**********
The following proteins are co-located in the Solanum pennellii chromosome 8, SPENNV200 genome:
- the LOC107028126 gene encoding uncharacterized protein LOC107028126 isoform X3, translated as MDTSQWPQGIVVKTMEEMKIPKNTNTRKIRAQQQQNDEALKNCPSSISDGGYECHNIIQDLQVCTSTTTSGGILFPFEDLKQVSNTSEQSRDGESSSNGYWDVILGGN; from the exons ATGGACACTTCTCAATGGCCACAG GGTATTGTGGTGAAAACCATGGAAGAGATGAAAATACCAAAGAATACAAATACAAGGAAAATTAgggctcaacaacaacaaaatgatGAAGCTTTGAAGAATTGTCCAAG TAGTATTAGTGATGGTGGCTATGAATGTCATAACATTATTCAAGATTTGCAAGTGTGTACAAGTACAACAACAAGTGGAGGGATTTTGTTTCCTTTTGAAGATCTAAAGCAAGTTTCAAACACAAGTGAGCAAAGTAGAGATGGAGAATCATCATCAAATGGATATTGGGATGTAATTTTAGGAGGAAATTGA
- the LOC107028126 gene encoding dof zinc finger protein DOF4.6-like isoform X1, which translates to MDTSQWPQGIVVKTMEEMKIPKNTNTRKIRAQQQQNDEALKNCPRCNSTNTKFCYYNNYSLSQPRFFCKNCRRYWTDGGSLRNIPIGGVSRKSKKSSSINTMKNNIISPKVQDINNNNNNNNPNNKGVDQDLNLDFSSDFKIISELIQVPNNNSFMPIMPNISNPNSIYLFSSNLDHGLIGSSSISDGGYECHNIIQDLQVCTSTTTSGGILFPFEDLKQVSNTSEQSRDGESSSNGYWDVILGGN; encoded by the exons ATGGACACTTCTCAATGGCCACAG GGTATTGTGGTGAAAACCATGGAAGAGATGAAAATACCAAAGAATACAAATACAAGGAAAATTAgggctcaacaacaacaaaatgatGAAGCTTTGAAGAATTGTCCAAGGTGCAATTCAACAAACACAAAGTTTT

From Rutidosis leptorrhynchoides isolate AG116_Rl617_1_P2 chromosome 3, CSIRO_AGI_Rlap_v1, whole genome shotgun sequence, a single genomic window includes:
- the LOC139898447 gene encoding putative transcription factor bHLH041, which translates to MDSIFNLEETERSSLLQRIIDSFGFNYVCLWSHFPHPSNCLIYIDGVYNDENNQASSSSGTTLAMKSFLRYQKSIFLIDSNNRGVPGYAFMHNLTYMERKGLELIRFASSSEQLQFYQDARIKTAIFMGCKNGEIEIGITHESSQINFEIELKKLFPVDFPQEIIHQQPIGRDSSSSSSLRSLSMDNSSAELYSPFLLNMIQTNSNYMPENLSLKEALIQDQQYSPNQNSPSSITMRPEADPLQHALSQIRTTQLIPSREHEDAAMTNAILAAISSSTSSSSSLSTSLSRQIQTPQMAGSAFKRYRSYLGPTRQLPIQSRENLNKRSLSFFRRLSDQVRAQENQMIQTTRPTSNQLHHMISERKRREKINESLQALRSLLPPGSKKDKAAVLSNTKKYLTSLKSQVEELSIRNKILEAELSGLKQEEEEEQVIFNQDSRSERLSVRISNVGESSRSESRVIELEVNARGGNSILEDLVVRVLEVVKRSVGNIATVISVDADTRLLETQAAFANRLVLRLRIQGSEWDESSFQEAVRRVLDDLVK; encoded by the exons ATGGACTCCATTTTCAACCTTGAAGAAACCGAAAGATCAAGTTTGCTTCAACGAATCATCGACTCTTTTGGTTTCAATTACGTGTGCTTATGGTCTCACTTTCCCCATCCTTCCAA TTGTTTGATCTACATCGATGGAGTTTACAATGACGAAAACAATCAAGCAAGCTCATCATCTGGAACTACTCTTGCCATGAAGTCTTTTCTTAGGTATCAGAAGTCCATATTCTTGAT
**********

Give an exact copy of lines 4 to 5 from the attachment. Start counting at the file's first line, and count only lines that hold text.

From Rutidosis leptorrhynchoides isolate AG116_Rl617_1_P2 chromosome 3, CSIRO_AGI_Rlap_v1, whole genome shotgun sequence, a single genomic window includes:
- the LOC139898447 gene encoding putative transcription factor bHLH041, which translates to MDSIFNLEETERSSLLQRIIDSFGFNYVCLWSHFPHPSNCLIYIDGVYNDENNQASSSSGTTLAMKSFLRYQKSIFLIDSNNRGVPGYAFMHNLTYMERKGLELIRFASSSEQLQFYQDARIKTAIFMGCKNGEIEIGITHESSQINFEIELKKLFPVDFPQEIIHQQPIGRDSSSSSSLRSLSMDNSSAELYSPFLLNMIQTNSNYMPENLSLKEALIQDQQYSPNQNSPSSITMRPEADPLQHALSQIRTTQLIPSREHEDAAMTNAILAAISSSTSSSSSLSTSLSRQIQTPQMAGSAFKRYRSYLGPTRQLPIQSRENLNKRSLSFFRRLSDQVRAQENQMIQTTRPTSNQLHHMISERKRREKINESLQALRSLLPPGSKKDKAAVLSNTKKYLTSLKSQVEELSIRNKILEAELSGLKQEEEEEQVIFNQDSRSERLSVRISNVGESSRSESRVIELEVNARGGNSILEDLVVRVLEVVKRSVGNIATVISVDADTRLLETQAAFANRLVLRLRIQGSEWDESSFQEAVRRVLDDLVK; encoded by the exons ATGGACTCCATTTTCAACCTTGAAGAAACCGAAAGATCAAGTTTGCTTCAACGAATCATCGACTCTTTTGGTTTCAATTACGTGTGCTTATGGTCTCACTTTCCCCATCCTTCCAA TTGTTTGATCTACATCGATGGAGTTTACAATGACGAAAACAATCAAGCAAGCTCATCATCTGGAACTACTCTTGCCATGAAGTCTTTTCTTAGGTATCAGAAGTCCATATTCTTGAT